Why LA County is voting on an amendment to remove a sheriff and what you need to know

Start your day with LAist Sign up for How To LA, delivered weekday mornings. I love Los Angeles. I know you do too. Not only is my family here, but there is great weather, people

I love Los Angeles. I know you do too. Not only is my family here, but there is great weather, people and things to do here all the time.

But let’s be realistic. Los Angeles law enforcement has had its share of scandals. It has left a deep wound and lack of trust, primarily with communities of color who are heavily impacted by wrongdoing.

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My colleague Frank Stoltze, our Civics & Democracy correspondent, began covering law enforcement in this city 30 years ago. Recently, he has closely followed Alex Villanueva’s career as LA County Sheriff and currently hosts a podcast on the subject, Imperfect Paradise – The Sheriff. As Frank reported, Villanueva is a complicated and controversial figure. It is defied subpoenas and is known to rehire deputies who have made mistakes. Villanueva is also known to have a complex relationship with the LA County Board of Supervisors who view him as someone who dislikes accountability and oversight.

Understanding Measurement A

This brings me to the proposed action on the ballot that I want to dissect today: Measure A. Villanueva is the reason the oversight board proposed this charter amendment.

Measure A asks LA County voters to vote on whether the county charter should be amended to allow the council to remove an elected sheriff from office for misconduct. Supervisors Holly Mitchell and Hilda Solis introduced the motion, arguing that people shouldn’t have to wait until the next election or mount an expensive recall campaign to remove a sheriff.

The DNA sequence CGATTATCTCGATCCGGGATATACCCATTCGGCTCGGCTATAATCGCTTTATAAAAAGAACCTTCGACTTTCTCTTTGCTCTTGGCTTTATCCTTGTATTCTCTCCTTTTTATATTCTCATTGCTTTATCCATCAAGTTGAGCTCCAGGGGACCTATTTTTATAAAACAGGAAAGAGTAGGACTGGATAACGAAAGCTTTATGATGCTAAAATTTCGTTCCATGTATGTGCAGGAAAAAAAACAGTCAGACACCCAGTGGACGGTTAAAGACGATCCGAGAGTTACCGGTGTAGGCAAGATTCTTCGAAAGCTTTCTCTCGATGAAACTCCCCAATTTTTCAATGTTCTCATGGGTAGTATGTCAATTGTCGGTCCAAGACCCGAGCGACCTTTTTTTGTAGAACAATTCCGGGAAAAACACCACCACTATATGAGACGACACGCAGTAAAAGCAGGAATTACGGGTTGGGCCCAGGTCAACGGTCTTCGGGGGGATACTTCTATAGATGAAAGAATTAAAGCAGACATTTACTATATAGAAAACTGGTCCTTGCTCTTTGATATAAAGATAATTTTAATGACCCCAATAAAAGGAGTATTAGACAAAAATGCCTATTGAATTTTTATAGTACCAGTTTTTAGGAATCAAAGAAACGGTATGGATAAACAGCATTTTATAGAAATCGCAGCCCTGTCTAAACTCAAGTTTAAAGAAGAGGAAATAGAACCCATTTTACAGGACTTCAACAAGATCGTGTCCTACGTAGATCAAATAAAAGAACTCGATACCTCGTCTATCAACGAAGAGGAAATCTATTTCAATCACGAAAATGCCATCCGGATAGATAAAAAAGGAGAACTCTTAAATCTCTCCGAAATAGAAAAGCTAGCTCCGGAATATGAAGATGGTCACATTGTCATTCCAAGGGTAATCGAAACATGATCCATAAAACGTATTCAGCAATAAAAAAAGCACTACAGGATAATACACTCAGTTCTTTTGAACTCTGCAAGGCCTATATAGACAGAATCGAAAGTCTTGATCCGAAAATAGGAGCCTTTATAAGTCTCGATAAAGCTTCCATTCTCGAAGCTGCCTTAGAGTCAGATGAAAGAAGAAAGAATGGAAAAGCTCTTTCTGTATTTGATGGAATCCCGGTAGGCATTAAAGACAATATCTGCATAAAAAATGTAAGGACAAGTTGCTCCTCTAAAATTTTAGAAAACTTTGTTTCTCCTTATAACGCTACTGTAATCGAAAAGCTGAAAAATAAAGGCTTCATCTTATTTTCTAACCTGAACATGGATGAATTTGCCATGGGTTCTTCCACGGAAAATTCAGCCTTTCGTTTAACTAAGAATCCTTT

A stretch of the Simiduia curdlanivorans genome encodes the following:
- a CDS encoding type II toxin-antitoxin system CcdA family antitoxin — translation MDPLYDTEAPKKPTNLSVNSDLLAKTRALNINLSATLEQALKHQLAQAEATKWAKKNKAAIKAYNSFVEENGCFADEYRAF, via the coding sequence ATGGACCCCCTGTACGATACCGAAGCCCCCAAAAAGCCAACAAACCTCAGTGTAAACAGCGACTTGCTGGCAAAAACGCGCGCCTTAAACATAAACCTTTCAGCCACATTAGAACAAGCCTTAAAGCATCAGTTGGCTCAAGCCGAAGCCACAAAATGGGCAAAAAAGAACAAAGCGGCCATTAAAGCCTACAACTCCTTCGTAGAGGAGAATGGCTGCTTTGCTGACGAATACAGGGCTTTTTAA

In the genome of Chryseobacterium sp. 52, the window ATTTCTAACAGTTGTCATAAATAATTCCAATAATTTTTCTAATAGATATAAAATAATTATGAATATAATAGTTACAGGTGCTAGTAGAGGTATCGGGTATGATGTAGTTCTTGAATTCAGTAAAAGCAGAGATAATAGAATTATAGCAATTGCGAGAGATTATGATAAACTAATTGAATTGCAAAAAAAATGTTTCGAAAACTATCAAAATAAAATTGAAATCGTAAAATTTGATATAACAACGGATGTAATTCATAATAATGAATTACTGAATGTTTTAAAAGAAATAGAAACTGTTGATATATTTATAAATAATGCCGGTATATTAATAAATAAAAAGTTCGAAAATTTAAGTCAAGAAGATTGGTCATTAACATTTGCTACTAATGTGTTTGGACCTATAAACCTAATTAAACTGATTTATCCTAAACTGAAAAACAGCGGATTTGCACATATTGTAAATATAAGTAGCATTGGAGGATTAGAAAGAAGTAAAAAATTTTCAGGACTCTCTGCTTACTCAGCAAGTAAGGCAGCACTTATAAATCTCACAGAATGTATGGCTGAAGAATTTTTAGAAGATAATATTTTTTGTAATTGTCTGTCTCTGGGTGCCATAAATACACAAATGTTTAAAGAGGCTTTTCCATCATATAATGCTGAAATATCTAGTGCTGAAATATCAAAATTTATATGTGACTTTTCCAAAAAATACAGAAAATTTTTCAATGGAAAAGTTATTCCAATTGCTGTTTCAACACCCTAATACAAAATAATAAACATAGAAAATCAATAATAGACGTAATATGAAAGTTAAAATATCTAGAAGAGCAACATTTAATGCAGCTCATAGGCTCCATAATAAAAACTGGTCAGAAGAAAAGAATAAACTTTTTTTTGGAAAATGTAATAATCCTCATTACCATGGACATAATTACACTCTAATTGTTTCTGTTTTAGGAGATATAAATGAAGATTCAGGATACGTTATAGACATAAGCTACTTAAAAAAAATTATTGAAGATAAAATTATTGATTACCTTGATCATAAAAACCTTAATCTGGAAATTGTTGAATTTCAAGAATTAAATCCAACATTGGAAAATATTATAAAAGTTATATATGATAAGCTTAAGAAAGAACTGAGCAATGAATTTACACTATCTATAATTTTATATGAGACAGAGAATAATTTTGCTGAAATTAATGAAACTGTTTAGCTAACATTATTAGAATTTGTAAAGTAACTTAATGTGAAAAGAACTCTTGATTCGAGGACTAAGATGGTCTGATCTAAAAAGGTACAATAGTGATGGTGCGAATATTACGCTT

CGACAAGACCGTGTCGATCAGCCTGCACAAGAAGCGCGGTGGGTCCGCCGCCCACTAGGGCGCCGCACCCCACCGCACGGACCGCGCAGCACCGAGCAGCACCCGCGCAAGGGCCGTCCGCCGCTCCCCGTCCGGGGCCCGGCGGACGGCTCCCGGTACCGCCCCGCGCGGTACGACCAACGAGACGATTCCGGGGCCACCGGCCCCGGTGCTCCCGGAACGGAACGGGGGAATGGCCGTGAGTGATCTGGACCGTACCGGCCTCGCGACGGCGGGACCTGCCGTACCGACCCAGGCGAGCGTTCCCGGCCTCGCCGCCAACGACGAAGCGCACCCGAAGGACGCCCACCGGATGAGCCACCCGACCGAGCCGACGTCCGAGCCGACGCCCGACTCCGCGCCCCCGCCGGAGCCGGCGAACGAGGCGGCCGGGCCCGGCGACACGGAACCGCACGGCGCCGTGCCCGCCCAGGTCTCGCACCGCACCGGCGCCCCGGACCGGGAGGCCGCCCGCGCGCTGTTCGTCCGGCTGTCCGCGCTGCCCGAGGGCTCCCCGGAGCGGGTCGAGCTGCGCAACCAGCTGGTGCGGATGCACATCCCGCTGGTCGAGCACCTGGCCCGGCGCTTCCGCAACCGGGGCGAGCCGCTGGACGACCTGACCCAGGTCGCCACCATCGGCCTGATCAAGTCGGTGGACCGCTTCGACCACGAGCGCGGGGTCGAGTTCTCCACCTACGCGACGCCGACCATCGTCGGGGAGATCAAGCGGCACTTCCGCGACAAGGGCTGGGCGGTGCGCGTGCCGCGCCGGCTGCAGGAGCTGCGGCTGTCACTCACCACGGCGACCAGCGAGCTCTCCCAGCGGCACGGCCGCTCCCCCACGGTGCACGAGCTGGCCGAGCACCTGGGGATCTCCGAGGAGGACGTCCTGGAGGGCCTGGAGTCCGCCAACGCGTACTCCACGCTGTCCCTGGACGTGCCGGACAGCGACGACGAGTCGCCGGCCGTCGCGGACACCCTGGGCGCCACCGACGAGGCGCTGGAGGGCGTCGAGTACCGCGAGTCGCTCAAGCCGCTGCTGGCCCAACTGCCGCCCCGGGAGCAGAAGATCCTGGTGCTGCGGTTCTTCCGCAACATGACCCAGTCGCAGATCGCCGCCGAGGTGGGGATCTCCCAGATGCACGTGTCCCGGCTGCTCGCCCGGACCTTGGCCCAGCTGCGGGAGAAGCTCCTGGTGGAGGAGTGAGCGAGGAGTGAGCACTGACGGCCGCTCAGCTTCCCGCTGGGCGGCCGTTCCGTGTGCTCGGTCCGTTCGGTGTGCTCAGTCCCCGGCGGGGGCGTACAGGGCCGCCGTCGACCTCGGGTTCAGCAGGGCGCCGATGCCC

Sheriffs are elected every four years by voters like you and me. Currently, there are only three ways a sheriff can be removed from office, including a recall or misconduct conviction. If voters decide Measure A is a good move, that would be a fourth way for a sheriff to be removed from office before completing their term.

Villanueva is against the amendment, arguing that it “would allow corrupt board members to intimidate sheriffs from carrying out their official duties of investigating crimes.” There is a supervisor, Kathryn Barger, who is also against the amendment.

To learn more about this measure, please read Frank’s breakdown of details in the voters’ game plan.

Key dates to remember:

November 8: Election day and deadline to return your absentee ballot.

As always, stay happy and healthy, friends. There’s more news below – keep reading.

More titles

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Mix of West African and Filipino cuisine

Expect! One last thing…before you go, we’re taking you to the pop-up that bridges West African and Filipino cuisine/

Husband and wife Felix Agyei and Hazel Rojas own and operate Masarap Cafe, bridging the gap between West African and Filipino cuisine.

(Brian Feinzimer for LAist)

Have you ever eaten West African and Filipino food together? Nope? Well, on Sundays at the Riviera Village Farmers Market in Redondo Beach, you might get your chance at a pop-up restaurant called Masarap Cafe. husband and wife duo Felix Agyei and Hazel Rojas offer mixed cuisine from their own origins – Ghana and the Philippines.

I’m talking about dishes like tortang talong – an omelet where grilled eggplant is dipped in egg batter and pan-fried – served with a side of jollof rice. This couple even made their own sauce which marries the most common spices in Ghanaian and Filipino dishes. The sauce is a secret so I can’t even tell you everything in it. You just have to try it for yourself! All I can tell you is that it’s called Masarap – just like the coffee! Check out this place this Sunday!

Learn more about this couple and their restaurant here.

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